(This article belongs to the Special Issue Metabolic Engineering and Synthetic Biology Volume 2)
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Article
Metabolomics Analysis Reveals Global Metabolic Changes in the Evolved E. coli Strain with Improved Growth and 1-Butanol Production in Minimal Medium
Metabolites 2020, 10(5), 192; https://doi.org/10.3390/metabo10050192 - 13 May 2020
Cited by 2 | Viewed by 1136
Abstract
Production of 1-butanol from microorganisms has garnered significant interest due to its prospect as a drop-in biofuel and precursor for a variety of commercially relevant chemicals. Previously, high 1-butanol titer has been reported in Escherichia coli strain JCL166, which contains a modified clostridial [...] Read more.
Production of 1-butanol from microorganisms has garnered significant interest due to its prospect as a drop-in biofuel and precursor for a variety of commercially relevant chemicals. Previously, high 1-butanol titer has been reported in Escherichia coli strain JCL166, which contains a modified clostridial 1-butanol pathway. Although conventional and metabolomics-based strain improvement strategies of E. coli strain JCL166 have been successful in improving production in rich medium, 1-butanol titer was severely limited in minimal medium. To further improve growth and consequently 1-butanol production in minimal medium, adaptive laboratory evolution (ALE) using mutD5 mutator plasmid was done on JCL166. Comparative metabolomics analysis of JCL166 and BP1 revealed global perturbations in the evolved strain BP1 compared to JCL166 (44 out of 64 metabolites), encompassing major metabolic pathways such as glycolysis, nucleotide biosynthesis, and CoA-related processes. Collectively, these metabolic changes in BP1 result in improved growth and, consequently, 1-butanol production in minimal medium. Furthermore, we found that the mutation in ihfB caused by ALE had a significant effect on the metabolome profile of the evolved strain. This study demonstrates how metabolomics was utilized for characterization of ALE-developed strains to understand the overall effect of mutations acquired through evolution. Full article
(This article belongs to the Special Issue Metabolic Engineering and Synthetic Biology Volume 2)
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Article
In Vivo Rate of Formaldehyde Condensation with Tetrahydrofolate
Metabolites 2020, 10(2), 65; https://doi.org/10.3390/metabo10020065 - 12 Feb 2020
Cited by 5 | Viewed by 1557
Abstract
Formaldehyde is a highly reactive compound that participates in multiple spontaneous reactions, but these are mostly deleterious and damage cellular components. In contrast, the spontaneous condensation of formaldehyde with tetrahydrofolate (THF) has been proposed to contribute to the assimilation of this intermediate during [...] Read more.
Formaldehyde is a highly reactive compound that participates in multiple spontaneous reactions, but these are mostly deleterious and damage cellular components. In contrast, the spontaneous condensation of formaldehyde with tetrahydrofolate (THF) has been proposed to contribute to the assimilation of this intermediate during growth on C1 carbon sources such as methanol. However, the in vivo rate of this condensation reaction is unknown and its possible contribution to growth remains elusive. Here, we used microbial platforms to assess the rate of this condensation in the cellular environment. We constructed Escherichia coli strains lacking the enzymes that naturally produce 5,10-methylene-THF. These strains were able to grow on minimal medium only when equipped with a sarcosine (N-methyl-glycine) oxidation pathway that sustained a high cellular concentration of formaldehyde, which spontaneously reacts with THF to produce 5,10-methylene-THF. We used flux balance analysis to derive the rate of the spontaneous condensation from the observed growth rate. According to this, we calculated that a microorganism obtaining its entire biomass via the spontaneous condensation of formaldehyde with THF would have a doubling time of more than three weeks. Hence, this spontaneous reaction is unlikely to serve as an effective route for formaldehyde assimilation. Full article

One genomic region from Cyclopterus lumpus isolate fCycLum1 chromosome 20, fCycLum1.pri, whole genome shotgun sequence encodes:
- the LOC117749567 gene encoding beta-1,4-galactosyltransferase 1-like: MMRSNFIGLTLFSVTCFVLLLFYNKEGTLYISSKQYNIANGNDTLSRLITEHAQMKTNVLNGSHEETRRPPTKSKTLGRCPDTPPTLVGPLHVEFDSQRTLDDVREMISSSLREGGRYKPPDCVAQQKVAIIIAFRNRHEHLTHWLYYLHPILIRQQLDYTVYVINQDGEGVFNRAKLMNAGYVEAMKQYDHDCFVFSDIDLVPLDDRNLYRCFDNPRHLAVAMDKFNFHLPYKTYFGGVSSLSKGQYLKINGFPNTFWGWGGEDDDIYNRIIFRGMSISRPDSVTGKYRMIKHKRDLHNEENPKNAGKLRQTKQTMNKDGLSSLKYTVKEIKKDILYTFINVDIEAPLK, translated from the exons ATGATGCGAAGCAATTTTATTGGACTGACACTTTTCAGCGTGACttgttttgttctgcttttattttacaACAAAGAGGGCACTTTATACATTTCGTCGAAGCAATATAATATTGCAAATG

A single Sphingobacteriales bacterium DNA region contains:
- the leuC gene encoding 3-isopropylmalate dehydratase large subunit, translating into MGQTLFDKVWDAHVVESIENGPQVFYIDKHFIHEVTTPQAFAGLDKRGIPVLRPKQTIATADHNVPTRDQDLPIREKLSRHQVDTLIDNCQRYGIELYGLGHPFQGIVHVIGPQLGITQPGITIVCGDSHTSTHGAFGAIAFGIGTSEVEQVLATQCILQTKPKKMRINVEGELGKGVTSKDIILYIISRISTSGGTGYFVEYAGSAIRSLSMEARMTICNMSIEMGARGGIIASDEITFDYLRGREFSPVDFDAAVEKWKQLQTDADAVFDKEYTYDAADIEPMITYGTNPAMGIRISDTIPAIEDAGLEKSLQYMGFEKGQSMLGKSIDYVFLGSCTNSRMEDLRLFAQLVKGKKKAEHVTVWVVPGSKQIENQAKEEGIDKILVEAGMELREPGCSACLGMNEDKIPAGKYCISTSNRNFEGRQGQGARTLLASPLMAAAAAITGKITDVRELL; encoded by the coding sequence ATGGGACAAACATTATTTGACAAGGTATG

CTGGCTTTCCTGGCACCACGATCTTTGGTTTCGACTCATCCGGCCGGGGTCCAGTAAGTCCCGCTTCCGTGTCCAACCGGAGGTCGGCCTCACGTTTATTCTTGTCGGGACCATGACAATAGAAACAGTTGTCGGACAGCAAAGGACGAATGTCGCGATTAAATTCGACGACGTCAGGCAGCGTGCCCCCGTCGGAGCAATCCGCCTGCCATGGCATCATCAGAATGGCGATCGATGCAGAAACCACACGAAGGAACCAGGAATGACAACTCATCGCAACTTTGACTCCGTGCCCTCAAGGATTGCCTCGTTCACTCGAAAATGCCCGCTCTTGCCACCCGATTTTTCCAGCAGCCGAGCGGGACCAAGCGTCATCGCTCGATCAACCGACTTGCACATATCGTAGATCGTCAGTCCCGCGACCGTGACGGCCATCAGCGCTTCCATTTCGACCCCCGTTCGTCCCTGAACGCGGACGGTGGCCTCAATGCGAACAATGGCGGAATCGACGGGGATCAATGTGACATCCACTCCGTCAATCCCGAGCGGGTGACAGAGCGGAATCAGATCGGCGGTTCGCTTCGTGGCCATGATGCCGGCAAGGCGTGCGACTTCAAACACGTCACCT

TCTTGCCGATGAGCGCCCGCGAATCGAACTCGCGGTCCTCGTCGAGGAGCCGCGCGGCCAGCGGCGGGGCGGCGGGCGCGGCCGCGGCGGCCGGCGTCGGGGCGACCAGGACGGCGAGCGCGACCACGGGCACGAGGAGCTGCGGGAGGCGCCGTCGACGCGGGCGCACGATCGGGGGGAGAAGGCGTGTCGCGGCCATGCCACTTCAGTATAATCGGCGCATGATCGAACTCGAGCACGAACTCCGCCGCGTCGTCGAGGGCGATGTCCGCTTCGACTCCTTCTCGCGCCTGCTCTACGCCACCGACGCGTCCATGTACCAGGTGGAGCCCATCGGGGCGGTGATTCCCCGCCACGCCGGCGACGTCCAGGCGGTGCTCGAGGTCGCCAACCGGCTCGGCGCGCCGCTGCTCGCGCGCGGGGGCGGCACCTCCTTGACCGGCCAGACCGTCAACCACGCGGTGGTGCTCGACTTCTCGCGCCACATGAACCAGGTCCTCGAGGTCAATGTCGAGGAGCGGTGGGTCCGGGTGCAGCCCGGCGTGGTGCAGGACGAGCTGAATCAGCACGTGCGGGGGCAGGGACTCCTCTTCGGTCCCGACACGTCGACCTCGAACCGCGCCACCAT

(This article belongs to the Special Issue Metabolic Engineering and Synthetic Biology Volume 2)
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Review

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Review
Promoter Architecture and Promoter Engineering in Saccharomyces cerevisiae
Metabolites 2020, 10(8), 320; https://doi.org/10.3390/metabo10080320 - 06 Aug 2020
Cited by 13 | Viewed by 2334
Abstract
Promoters play an essential role in the regulation of gene expression for fine-tuning genetic circuits and metabolic pathways in Saccharomyces cerevisiae (S. cerevisiae). However, native promoters in S. cerevisiae have several limitations which hinder their applications in metabolic engineering. These limitations [...] Read more.
Promoters play an essential role in the regulation of gene expression for fine-tuning genetic circuits and metabolic pathways in Saccharomyces cerevisiae (S. cerevisiae). However, native promoters in S. cerevisiae have several limitations which hinder their applications in metabolic engineering. These limitations include an inadequate number of well-characterized promoters, poor dynamic range, and insufficient orthogonality to endogenous regulations. Therefore, it is necessary to perform promoter engineering to create synthetic promoters with better properties. Here, we review recent advances related to promoter architecture, promoter engineering and synthetic promoter applications in S. cerevisiae. We also provide a perspective of future directions in this field with an emphasis on the recent advances of machine learning based promoter designs. Full article
(This article belongs to the Special Issue Metabolic Engineering and Synthetic Biology Volume 2)
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Review
Machine Learning Applications for Mass Spectrometry-Based Metabolomics
Metabolites 2020, 10(6), 243; https://doi.org/10.3390/metabo10060243 - 13 Jun 2020